No. 1373 Pittsburgh, 1997




Appeal from the Judgment of Sentence of May 27, 1997,
In the Court of Common Pleas, Allegheny County, Criminal Division,
at CC No. 9603629.


OPINION BY BROSKY, J.      Filed December 1, 1998

This is an appeal from a judgment of sentence imposed upon appellant after he was convicted in a bench trial of Driving Under the Influence. Appellant raises two questions for our review, which we restate as follows: whether the court erred in not concluding that the stop of his vehicle was without reasonable suspicion or probable cause, and whether the Pennsylvania State Police illegally stopped his vehicle by using a Pennsylvania Turnpike Toll Plaza as an illegal roadblock? We vacate and remand.

The larger factual premise is not at issue. At approximately 2:00 A.M. on November 19, 1995, Trooper Duane Gibson and his partner were occupying the only two open tollbooths at the Monroeville entrance to the Pennsylvania Turnpike. Appellant drove up to the tollbooth that Trooper Gibson occupied and took a ticket from the automatic dispenser. At that time Trooper Gibson inquired of appellant "how are you doing, or where are you coming from?" (Tr. T. 5). Appellant responded that he was going to Oil City and that he was lost. Trooper Gibson began to instruct appellant how to get to Oil City but during the conversation developed the suspicion that appellant was operating the vehicle under the influence of alcohol. 1 Appellant was then directed to pull the vehicle over to the side in a well-lit area where he was asked to perform field sobriety tests. In Trooper Gibson's estimation appellant did not satisfactorily perform the tests and appellant was taken to a nearby hospital for a blood alcohol test which revealed a .173 BAC.

Appellant was charged, by criminal information, with three counts of driving under the influence at 75 Pa.C.S.A. § 3731(a)(1), (a)(4), and (a)(5). The Commonwealth dismissed the count for violating subsection (a)(5) prior to trial. Appellant filed a suppression motion which was heard immediately prior to a scheduled bench trial. Appellant's motion was denied and appellant proceeded to the bench trial which resulted in his conviction of the two remaining counts of DUI. The present appeal followed.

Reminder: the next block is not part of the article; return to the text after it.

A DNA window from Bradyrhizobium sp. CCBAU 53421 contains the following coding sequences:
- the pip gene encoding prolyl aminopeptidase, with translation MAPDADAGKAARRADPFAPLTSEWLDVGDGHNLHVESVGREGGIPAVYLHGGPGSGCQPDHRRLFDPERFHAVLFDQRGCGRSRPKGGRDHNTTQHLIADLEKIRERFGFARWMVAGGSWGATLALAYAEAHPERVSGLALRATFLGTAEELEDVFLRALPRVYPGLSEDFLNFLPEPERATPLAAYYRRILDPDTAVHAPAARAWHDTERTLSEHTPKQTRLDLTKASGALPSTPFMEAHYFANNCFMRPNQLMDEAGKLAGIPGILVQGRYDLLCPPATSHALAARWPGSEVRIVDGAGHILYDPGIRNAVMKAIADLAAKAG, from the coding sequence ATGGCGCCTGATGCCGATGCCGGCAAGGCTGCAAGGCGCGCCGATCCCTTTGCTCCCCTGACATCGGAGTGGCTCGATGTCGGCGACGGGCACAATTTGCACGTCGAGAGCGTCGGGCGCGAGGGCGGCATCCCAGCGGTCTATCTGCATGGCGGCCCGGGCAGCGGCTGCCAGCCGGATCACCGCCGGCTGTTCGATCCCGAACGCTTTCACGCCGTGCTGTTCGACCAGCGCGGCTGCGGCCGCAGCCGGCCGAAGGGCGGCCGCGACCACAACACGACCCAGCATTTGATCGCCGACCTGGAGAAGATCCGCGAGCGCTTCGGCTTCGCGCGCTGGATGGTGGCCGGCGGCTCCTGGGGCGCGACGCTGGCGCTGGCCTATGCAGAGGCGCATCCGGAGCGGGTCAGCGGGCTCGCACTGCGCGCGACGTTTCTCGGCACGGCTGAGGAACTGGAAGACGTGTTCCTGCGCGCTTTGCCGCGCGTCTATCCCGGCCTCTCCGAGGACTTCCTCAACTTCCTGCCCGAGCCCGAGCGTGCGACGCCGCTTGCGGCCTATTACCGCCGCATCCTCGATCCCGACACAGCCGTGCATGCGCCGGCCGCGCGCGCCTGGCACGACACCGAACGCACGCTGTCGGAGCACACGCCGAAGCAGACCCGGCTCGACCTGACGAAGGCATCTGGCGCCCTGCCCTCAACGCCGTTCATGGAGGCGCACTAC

Appellant contends, in essence, that he was subjected to an improper roadblock when Trooper Gibson questioned him as he retrieved a ticket from the automatic dispenser. We agree. 2

A review of the testimony from the bench trial indicates that Trooper Gibson and his partner systematically engaged the drivers entering the turnpike in conversation. This brief encounter, at least in the case of our appellant, and presumably with most, if not all, of the other drivers entering the turnpike, provided the Trooper sufficient enough contact with the appellant to presumptively determine that he might be operating the vehicle under the influence of alcohol. The lower court may have been inclined to believe the rather incredulous explanation of Trooper Gibson that, in systematically engaging drivers in conversation, he and his partner were performing "public relations" activities for the Pennsylvania State Police as opposed to seeking drunk drivers. Nevertheless, in our opinion such a course of conduct describes a de facto roadblock regardless of intent.

A "roadblock" has been characterized as a "systematic program of checking vehicles or drivers." 75 Pa.C.S.A. § 6308(b). Further, our Supreme Court, in discussing the case of United States v. Martinez-Fuerte, 428 U.S. 543, 96 S.Ct. 3074 (1976), used the following language to describe conduct which was considered a roadblock in that case, the "routine stopping of a vehicle for brief questioning of its occupants…." Commonwealth v. Tarbert, 517 Pa. 277, ___, 535 A.2d 1035, 1040 (1992). Regardless of intent and/or the presence of reasonable suspicion, or the lack thereof, this is precisely what Trooper Gibson was engaged in.